CINCINNATI, May 19, 2014 /PRNewswire-USNewswire/ -- A new program to support families with sick and premature babies hospitalized immediately after birth was unveiled at University of Cincinnati Medical Center (UCMC) today.
UCMC is a partner in the March of Dimes Prematurity Research Center--Ohio Collaborative, a unique, team-based research initiative that brings together the brightest minds from many disciplines -- geneticists, molecular biologists, epidemiologists, engineers, computer scientists and others -- to explore the unknown causes of early births. The Collaborative is celebrating its one-year anniversary.
"Today we celebrate the broad range of our prematurity initiatives," said Dr. Jennifer L. Howse, President of the March of Dimes. "As we celebrate the opening of this March of Dimes NICU Family Support® center and our work to help families cope with a very difficult emotional experience, we also salute the anniversary of our prematurity research collaborative here in Ohio. This Collaborative will help us find the answers to prevent preterm birth so that more babies will get a healthy start in life. One day, parents like those here today won't have to leave the hospital without their babies."
The March of Dimes intends to invest $10 million in its transdisciplinary prematurity research program over five years. Three more centers are planned to open in the next twelve months. The first opened at Stanford University School of Medicine in California in 2011.
Chairing the fundraising for the Ohio Collaborative are Steven G. Gabbe, MD, Senior Vice President for Health Sciences and Chief Executive Officer, The Ohio State University Wexner Medical Center; and Patricia T. Gabbe, MD, MPH, Clinical Professor of Pediatrics, Nationwide Children's Hospital Center for Family Health and Healing and Senior Medical Advisor, The Ohio State University Health Plan.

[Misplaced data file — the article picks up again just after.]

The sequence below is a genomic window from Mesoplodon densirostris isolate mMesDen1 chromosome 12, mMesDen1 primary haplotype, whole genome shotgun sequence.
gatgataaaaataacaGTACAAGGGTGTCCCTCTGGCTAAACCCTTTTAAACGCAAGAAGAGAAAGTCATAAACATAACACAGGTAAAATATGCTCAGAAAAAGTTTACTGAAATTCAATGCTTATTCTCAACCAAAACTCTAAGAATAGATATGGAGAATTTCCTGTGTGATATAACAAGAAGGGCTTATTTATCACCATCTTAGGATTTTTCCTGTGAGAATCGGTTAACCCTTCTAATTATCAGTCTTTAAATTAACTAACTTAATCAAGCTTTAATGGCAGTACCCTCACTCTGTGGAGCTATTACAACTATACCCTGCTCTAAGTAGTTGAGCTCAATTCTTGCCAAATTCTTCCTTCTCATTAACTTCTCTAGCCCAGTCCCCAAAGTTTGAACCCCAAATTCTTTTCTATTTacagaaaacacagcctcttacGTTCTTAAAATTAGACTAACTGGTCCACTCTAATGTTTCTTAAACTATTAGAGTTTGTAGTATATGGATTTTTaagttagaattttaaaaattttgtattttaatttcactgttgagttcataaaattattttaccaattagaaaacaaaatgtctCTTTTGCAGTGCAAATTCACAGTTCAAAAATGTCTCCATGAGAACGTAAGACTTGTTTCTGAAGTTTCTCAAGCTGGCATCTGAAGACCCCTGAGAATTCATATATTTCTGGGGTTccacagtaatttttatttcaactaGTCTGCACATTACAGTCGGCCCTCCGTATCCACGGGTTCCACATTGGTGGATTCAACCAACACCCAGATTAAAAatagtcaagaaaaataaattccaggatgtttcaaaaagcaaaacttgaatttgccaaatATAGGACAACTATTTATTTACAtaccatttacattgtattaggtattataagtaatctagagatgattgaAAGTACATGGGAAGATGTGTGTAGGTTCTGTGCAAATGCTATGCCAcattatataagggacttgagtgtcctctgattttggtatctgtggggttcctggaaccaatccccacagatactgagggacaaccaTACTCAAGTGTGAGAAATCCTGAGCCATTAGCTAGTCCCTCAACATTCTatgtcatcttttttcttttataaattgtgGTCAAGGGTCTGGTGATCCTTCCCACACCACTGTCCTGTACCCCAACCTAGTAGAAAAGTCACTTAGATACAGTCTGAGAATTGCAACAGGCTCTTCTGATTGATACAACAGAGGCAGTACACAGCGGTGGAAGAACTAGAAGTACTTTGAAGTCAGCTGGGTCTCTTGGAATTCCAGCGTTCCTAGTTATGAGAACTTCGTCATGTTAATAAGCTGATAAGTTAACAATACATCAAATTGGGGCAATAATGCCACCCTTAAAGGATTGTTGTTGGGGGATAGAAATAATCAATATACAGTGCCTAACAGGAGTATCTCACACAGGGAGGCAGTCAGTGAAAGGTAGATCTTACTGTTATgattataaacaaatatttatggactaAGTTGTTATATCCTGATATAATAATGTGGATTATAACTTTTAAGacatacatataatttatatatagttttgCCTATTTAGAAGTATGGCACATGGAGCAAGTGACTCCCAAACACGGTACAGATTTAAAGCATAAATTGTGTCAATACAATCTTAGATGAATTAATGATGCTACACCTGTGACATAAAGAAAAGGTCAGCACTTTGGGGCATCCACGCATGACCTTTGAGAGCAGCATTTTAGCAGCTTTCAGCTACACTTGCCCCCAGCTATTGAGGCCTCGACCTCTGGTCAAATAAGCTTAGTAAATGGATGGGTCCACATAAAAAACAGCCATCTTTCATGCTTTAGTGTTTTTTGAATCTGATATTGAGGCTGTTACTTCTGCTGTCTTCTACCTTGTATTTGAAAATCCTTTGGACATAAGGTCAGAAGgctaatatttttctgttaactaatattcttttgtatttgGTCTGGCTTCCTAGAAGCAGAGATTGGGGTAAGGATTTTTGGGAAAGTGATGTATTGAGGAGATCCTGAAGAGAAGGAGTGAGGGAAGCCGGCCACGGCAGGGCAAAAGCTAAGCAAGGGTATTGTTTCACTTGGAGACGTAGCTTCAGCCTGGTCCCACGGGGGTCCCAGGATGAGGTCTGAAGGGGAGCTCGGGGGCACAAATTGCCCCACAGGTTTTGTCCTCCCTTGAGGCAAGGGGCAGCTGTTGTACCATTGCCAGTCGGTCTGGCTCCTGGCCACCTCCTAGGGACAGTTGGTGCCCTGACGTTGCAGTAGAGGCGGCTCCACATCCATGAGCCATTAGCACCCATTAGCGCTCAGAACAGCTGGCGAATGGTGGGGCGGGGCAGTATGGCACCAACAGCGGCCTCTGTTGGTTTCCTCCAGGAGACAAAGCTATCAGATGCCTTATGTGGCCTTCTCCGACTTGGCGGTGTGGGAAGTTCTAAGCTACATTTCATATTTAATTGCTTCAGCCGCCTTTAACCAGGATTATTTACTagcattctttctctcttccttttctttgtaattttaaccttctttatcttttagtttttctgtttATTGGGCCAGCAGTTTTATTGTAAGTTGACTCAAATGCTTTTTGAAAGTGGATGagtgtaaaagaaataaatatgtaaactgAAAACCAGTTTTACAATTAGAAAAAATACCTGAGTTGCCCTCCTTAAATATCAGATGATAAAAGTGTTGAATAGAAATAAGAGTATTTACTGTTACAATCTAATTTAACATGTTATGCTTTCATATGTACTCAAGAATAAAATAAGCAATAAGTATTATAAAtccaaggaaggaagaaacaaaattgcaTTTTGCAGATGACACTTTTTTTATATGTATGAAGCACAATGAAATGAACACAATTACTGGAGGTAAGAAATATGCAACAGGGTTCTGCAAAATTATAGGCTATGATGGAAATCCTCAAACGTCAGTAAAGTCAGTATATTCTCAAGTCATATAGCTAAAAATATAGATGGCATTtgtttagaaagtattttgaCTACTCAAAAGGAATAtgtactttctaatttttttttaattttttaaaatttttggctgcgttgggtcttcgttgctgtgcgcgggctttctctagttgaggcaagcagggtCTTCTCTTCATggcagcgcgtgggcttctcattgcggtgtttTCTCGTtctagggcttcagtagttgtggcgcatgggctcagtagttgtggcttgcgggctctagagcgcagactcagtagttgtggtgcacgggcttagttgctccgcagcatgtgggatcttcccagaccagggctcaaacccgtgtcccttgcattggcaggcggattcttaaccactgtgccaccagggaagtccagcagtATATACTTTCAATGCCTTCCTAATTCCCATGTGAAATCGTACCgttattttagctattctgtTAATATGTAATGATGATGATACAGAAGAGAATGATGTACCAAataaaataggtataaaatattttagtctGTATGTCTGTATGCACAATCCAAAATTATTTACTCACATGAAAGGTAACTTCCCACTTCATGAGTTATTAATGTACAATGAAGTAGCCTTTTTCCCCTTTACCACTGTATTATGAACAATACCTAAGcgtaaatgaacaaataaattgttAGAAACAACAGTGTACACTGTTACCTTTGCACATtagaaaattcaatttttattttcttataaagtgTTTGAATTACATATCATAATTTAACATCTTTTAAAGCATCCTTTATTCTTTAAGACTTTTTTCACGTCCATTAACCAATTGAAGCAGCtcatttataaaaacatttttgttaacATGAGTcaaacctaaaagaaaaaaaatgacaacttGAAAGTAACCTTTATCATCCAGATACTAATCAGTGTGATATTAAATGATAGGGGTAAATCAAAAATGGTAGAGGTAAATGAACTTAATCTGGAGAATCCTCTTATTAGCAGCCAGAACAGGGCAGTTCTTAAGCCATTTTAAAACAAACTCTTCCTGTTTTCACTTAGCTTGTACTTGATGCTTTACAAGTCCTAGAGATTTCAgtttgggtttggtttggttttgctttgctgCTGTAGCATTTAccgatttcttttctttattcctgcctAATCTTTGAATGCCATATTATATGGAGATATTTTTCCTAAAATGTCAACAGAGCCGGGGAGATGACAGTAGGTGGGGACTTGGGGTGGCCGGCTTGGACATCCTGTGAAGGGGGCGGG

Already the research investment is beginning to pay off, says Dr. Louis Muglia of Cincinnati Children's Hospital Medical Center, coordinating principal investigator of the Ohio Collaborative. He noted that Ohio Collaborative researchers have begun to explain how genetics and the environment interact to trigger preterm labor, and how it might be prevented. Using mice with a genetic predisposition to preterm labor that had been exposed to a mild infection as a model system, the scientists prevented preterm birth with injections of the hormone progesterone along with an immunosuppressant. Progesterone is approved by the U.S. Food and Drug Administration as a preventive treatment for preterm labor in women, but it does not work in all women, and the researchers hope their studies may help explain why this is so.
Another of the Collaborative's investigators is working to explain racial disparities in preterm birth. African-American women are twice as likely as women from any other racial or ethnic background in the United States to deliver a preterm baby. But Somali-born women, who are of African descent, have one of the lowest rates of preterm birth. Working across the academic medical centers in Ohio, the Collaborative has implemented innovative strategies to share information and appropriate research tools and processes to study this phenomenon.
In addition, Dr. Muglia and colleagues will offer one-time clinical consultations to women at high risk of preterm birth, both before and during pregnancy, to help them better understand their risk factors and take steps to prevent a premature baby.
The March of Dimes NICU Family Support program is implemented in more than 130 hospitals across the country. It offers information, comfort and support to 92,000 parents in crisis with a baby in the newborn intensive care unit (NICU) to help them cope from birth through the transition home.
Partners in the Ohio Collaborative are:
- University of Cincinnati College of Medicine and Cincinnati Children's Hospital Medical Center;
- The Ohio State University Wexner Medical Center and Nationwide Children's Hospital, Columbus;
- Case Western Reserve University and University Hospitals MacDonald Women's Hospital and Rainbow Babies & Children's Hospital and MetroHealth System, Cleveland.
Also participating in the program are investigators from Vanderbilt University, Tennessee; Dartmouth College, New Hampshire; University of Iowa; and Washington University in St. Louis, Missouri.
About March of Dimes
The March of Dimes Foundation is the leading nonprofit organization for pregnancy and baby health. For more than 75 years, moms and babies have benefited from March of Dimes research, education, vaccines, and breakthroughs. For the latest resources and health information, visit our websites marchofdimes.org and nacersano.org. Find us on Facebook or follow us on Twitter.
SOURCE March of Dimes